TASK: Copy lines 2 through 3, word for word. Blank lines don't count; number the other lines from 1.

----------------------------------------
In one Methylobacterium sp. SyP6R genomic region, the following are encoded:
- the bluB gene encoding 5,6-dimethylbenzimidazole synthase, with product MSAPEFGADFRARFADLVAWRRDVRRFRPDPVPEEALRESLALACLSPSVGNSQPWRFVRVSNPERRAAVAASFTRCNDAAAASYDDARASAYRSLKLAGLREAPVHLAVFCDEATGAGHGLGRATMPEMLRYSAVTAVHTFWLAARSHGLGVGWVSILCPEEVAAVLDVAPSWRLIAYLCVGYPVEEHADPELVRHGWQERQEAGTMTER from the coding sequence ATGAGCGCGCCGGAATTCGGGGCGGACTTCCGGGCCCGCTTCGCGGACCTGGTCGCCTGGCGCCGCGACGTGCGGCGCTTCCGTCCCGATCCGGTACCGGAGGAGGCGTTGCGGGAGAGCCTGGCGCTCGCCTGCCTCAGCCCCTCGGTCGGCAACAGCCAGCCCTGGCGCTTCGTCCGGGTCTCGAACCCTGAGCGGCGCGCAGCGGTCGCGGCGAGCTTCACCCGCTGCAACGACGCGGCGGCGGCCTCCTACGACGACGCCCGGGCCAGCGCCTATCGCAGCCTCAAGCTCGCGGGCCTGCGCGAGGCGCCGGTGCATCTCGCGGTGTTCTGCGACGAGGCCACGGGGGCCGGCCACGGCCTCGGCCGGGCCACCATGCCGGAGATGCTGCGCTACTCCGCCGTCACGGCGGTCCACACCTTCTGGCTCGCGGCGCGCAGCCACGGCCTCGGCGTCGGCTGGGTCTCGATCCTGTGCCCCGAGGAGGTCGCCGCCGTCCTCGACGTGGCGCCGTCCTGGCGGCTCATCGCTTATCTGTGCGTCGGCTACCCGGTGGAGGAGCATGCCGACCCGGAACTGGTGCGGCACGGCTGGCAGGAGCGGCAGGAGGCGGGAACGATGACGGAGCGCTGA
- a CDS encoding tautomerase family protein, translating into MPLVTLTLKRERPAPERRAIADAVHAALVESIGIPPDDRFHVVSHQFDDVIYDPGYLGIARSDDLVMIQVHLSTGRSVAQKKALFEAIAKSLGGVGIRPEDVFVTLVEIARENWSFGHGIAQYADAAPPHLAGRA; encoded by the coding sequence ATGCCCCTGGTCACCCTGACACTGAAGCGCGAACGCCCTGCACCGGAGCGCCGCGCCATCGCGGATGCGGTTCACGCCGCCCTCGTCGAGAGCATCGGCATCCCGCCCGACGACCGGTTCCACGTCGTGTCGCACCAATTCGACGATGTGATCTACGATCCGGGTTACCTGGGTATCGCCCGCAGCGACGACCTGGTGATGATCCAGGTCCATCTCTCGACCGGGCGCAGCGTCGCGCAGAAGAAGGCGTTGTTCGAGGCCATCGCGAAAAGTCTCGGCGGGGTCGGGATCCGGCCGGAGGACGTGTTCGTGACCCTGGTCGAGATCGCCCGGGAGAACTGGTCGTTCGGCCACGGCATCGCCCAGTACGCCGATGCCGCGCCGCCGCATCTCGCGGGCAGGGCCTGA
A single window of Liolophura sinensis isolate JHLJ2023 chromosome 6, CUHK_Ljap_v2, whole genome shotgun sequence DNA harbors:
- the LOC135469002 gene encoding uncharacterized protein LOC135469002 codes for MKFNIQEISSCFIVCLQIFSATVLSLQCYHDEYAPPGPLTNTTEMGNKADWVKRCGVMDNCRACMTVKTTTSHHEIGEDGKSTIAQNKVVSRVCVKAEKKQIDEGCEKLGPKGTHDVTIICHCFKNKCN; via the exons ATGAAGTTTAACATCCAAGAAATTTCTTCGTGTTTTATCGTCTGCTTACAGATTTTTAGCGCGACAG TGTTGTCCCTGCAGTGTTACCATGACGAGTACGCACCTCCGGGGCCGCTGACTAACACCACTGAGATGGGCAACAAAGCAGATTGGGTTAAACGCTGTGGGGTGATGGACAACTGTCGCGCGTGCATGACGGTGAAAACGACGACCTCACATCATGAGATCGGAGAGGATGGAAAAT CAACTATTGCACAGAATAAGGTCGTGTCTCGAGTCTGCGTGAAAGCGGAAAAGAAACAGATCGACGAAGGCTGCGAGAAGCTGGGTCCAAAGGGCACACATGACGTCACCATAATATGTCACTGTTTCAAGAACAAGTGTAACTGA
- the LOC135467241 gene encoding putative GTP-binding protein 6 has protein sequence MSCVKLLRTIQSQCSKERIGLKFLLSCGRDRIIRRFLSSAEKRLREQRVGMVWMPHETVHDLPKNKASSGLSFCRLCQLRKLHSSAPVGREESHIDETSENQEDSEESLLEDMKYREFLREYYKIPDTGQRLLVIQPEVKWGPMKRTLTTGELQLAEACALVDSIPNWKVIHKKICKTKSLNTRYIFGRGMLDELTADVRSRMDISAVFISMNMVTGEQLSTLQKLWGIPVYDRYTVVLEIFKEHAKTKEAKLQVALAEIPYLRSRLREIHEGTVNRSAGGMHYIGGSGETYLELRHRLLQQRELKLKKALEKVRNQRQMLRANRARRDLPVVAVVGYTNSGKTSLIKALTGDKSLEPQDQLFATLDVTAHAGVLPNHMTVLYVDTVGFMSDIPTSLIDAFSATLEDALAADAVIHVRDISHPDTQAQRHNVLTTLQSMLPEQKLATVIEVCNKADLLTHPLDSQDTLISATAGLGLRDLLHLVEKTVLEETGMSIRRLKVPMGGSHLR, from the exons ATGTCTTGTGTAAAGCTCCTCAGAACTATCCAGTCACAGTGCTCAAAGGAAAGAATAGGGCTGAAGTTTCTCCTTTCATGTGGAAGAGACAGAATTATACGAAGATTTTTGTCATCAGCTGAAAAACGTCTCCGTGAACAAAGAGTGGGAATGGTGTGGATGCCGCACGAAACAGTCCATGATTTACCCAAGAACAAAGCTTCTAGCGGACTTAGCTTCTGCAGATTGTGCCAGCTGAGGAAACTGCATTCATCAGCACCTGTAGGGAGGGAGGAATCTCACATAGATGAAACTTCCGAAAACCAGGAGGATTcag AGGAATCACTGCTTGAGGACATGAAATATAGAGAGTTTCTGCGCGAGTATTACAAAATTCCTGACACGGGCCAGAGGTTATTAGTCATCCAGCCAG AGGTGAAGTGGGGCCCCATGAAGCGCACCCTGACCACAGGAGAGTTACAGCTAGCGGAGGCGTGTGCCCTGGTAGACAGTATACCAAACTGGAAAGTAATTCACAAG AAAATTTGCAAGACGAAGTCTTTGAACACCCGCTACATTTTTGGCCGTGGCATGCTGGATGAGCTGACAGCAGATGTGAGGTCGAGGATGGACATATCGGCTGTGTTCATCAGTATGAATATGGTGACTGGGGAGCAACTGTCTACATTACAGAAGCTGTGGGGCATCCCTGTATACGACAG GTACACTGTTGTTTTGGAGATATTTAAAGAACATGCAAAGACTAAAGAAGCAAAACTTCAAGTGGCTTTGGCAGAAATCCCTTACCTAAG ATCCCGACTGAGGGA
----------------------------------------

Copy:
- the bluB gene encoding 5,6-dimethylbenzimidazole synthase, with product MSAPEFGADFRARFADLVAWRRDVRRFRPDPVPEEALRESLALACLSPSVGNSQPWRFVRVSNPERRAAVAASFTRCNDAAAASYDDARASAYRSLKLAGLREAPVHLAVFCDEATGAGHGLGRATMPEMLRYSAVTAVHTFWLAARSHGLGVGWVSILCPEEVAAVLDVAPSWRLIAYLCVGYPVEEHADPELVRHGWQERQEAGTMTER from the coding sequence ATGAGCGCGCCGGAATTCGGGGCGGACTTCCGGGCCCGCTTCGCGGACCTGGTCGCCTGGCGCCGCGACGTGCGGCGCTTCCGTCCCGATCCGGTACCGGAGGAGGCGTTGCGGGAGAGCCTGGCGCTCGCCTGCCTCAGCCCCTCGGTCGGCAACAGCCAGCCCTGGCGCTTCGTCCGGGTCTCGAACCCTGAGCGGCGCGCAGCGGTCGCGGCGAGCTTCACCCGCTGCAACGACGCGGCGGCGGCCTCCTACGACGACGCCCGGGCCAGCGCCTATCGCAGCCTCAAGCTCGCGGGCCTGCGCGAGGCGCCGGTGCATCTCGCGGTGTTCTGCGACGAGGCCACGGGGGCCGGCCACGGCCTCGGCCGGGCCACCATGCCGGAGATGCTGCGCTACTCCGCCGTCACGGCGGTCCACACCTTCTGGCTCGCGGCGCGCAGCCACGGCCTCGGCGTCGGCTGGGTCTCGATCCTGTGCCCCGAGGAGGTCGCCGCCGTCCTCGACGTGGCGCCGTCCTGGCGGCTCATCGCTTATCTGTGCGTCGGCTACCCGGTGGAGGAGCATGCCGACCCGGAACTGGTGCGGCACGGCTGGCAGGAGCGGCAGGAGGCGGGAACGATGACGGAGCGCTGA
- a CDS encoding tautomerase family protein, translating into MPLVTLTLKRERPAPERRAIADAVHAALVESIGIPPDDRFHVVSHQFDDVIYDPGYLGIARSDDLVMIQVHLSTGRSVAQKKALFEAIAKSLGGVGIRPEDVFVTLVEIARENWSFGHGIAQYADAAPPHLAGRA; encoded by the coding sequence ATGCCCCTGGTCACCCTGACACTGAAGCGCGAACGCCCTGCACCGGAGCGCCGCGCCATCGCGGATGCGGTTCACGCCGCCCTCGTCGAGAGCATCGGCATCCCGCCCGACGACCGGTTCCACGTCGTGTCGCACCAATTCGACGATGTGATCTACGATCCGGGTTACCTGGGTATCGCCCGCAGCGACGACCTGGTGATGATCCAGGTCCATCTCTCGACCGGGCGCAGCGTCGCGCAGAAGAAGGCGTTGTTCGAGGCCATCGCGAAAAGTCTCGGCGGGGTCGGGATCCGGCCGGAGGACGTGTTCGTGACCCTGGTCGAGATCGCCCGGGAGAACTGGTCGTTCGGCCACGGCATCGCCCAGTACGCCGATGCCGCGCCGCCGCATCTCGCGGGCAGGGCCTGA